Making Sense of Null and Low Results

Daniel Tunkelang
5 min readMar 7, 2024

With rare exception, searchers are unhappy when a search query returns zero results. Businesses — especially ecommerce businesses trying to sell products to searchers — do not like zero-result searches either. So it is tempting to treat the zero-result searches — and, by extension, searches that return less than a page of results — as a metric to minimize. Search analytics teams often refer to these metrics as “null and low” results.

Minimizing null and low results sounds sensible, but it confuses causes with symptoms. In fact, trying to minimize null and low results without understanding the underlying causes will probably make things worse.

This post explores the main causes of null and low results, with the aim of identifying the problems before jumping to solutions.

So, what are the causes of null and low results?

Failure to Understand the Query

Query understanding is what happens before the search application retrieves and ranks results: it is the process by which the search application infers the searcher’s intent from the query. If query understanding fails, the search application is unlikely to recover through retrieval and ranking.

There are many ways query understanding can fail. These include language identification (e.g, searching for shoes with the query “zapatos”), spelling correction (e.g., searching for “addidas shoes”), query ambiguity (e.g., searching for “mixer” which could mean food mixer or audio mixer, etc), and synonyms (e.g., searching for running shoes with the query “trainers”).

Regardless of the specific cause, a search application is unlikely to resolve a query understanding failure in a downstream step like retrieval or ranking. Rather, it is important to detect the failure at the source — online when possible, but otherwise through an offline query triage process.

There is no perfect way to detect query understanding failures online. If there were, then there probably would not have been a failure in the first place. Still, there are useful indicators, and here are a few to consider:

  • Entropy of query classification. In many search applications, the simplest and most powerful query understanding method is classifying the query by mapping it to a probability distribution among categories or topics. In most cases, successfully understanding a query will map it to a probability distribution with a low entropy — that is, a distribution concentrated in one or a small number of categories. It helps to use a similarity-sensitive entropy measure. Low entropy is not a guarantee of successful understanding, since the classifier could be confidently wrong. But high entropy usually indicates a failure.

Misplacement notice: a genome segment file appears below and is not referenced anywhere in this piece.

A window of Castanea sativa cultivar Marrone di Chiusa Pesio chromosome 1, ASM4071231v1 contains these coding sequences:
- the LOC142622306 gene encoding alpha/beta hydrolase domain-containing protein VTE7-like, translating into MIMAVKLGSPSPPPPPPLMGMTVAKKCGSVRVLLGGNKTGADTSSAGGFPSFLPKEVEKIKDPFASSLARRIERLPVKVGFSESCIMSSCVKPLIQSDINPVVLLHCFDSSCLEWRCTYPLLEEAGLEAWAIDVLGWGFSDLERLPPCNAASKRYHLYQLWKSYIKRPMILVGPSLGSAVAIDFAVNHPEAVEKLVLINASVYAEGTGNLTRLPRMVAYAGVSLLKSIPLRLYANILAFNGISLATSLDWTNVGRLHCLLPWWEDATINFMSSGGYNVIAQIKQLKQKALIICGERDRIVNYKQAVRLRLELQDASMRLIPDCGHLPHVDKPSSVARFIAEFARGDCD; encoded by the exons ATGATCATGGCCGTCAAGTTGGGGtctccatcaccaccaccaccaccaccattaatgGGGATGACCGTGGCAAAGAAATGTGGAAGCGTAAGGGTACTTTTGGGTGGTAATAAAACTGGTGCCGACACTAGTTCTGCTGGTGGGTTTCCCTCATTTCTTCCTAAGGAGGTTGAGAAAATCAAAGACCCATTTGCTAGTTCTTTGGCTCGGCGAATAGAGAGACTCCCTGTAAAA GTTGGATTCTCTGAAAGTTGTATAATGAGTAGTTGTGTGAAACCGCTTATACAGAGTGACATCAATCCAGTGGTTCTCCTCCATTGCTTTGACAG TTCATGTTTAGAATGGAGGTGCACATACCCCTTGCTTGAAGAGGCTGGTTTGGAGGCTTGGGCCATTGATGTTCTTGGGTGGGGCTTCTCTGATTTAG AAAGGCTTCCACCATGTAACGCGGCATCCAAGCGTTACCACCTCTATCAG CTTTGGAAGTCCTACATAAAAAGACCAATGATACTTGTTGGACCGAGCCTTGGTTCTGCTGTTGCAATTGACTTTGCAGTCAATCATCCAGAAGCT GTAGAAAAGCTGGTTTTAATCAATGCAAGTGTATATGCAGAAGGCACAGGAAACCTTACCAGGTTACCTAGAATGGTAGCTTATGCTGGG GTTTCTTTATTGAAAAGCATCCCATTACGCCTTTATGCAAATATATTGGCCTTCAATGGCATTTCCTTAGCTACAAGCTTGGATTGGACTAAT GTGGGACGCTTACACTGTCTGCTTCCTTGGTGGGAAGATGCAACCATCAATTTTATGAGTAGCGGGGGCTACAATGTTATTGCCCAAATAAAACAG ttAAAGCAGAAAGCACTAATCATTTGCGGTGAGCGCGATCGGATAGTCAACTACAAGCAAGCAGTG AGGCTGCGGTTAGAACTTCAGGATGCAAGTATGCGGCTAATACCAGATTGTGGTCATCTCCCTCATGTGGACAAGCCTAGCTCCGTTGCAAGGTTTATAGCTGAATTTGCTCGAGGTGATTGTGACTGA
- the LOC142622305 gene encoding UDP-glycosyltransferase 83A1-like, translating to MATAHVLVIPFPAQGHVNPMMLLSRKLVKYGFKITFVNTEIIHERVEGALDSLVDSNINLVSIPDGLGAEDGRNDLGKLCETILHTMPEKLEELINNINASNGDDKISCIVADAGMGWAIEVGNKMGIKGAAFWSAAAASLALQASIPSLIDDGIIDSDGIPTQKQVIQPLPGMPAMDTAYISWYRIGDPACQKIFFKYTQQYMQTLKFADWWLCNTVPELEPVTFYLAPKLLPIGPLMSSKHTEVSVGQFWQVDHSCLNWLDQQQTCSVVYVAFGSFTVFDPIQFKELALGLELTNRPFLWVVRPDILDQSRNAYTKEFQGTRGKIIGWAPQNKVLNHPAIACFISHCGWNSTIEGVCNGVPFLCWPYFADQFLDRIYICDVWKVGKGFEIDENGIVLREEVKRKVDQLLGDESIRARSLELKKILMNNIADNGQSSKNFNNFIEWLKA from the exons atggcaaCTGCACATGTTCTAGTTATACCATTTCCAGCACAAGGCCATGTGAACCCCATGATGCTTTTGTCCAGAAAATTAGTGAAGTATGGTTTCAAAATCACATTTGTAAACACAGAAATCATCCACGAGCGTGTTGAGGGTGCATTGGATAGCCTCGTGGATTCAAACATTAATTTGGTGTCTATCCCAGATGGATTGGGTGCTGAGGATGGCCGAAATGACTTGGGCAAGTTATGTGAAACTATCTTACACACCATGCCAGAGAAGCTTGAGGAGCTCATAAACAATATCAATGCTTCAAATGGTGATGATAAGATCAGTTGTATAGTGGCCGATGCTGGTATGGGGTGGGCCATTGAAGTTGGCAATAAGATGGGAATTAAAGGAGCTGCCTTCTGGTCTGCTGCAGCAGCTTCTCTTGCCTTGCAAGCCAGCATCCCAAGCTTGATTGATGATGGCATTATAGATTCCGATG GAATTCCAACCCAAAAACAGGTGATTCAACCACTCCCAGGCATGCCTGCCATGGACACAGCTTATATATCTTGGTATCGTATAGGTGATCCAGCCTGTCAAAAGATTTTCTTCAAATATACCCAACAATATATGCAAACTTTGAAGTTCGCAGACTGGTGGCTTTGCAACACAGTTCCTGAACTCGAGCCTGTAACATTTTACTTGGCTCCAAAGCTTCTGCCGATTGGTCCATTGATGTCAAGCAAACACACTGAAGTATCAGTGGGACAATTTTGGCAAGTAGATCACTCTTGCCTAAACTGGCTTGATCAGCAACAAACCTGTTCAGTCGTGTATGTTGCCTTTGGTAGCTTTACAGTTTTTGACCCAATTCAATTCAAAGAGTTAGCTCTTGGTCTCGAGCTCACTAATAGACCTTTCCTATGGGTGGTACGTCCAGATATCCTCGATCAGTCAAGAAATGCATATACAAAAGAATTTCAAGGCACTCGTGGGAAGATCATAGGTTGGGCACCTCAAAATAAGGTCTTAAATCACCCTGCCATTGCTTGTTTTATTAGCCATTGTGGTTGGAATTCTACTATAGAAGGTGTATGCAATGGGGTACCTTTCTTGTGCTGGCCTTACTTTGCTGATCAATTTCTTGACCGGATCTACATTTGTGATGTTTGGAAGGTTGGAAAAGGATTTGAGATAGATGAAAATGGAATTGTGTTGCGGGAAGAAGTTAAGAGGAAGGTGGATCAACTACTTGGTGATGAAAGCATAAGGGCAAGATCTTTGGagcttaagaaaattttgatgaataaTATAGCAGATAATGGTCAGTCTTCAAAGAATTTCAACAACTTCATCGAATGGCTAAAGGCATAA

• Similarity to known successful queries. For frequent (i.e., head and torso) queries, search analytics should provide clear indicators of success, including successful query understanding. For infrequent (i.e., tail) queries, there is no way to directly apply search analytics. Instead, it is possible to leverage query similarity to find similar queries that are in the logs. A search application is unlikely to understand a query that is not similar to other queries it has previously understood successfully.
  • Coherence of retrieved results. When possible, it is better to evaluate query understanding before retrieval than afterwards. Nonetheless, it may be possible to infer a query understanding failure by analyzing the retrieved results. Specifically, if the results are incoherent, then it is likely that the search application failed to understand the query. Unfortunately, coherent results are not a guarantee of successful query understanding, since the application could be confidently wrong.

These online indicators are useful, but they are not a substitute for query triage. Detecting and resolving query understanding failures is a critical part of developing and maintaining a search application.

Lack of Relevant Inventory

Some of my favorite lyrics come from the song “Punk Rock Girl”:

We asked for Mojo Nixon
They said, “He don’t work here”
We said, “If you don’t got Mojo Nixon then your store could use some fixin’”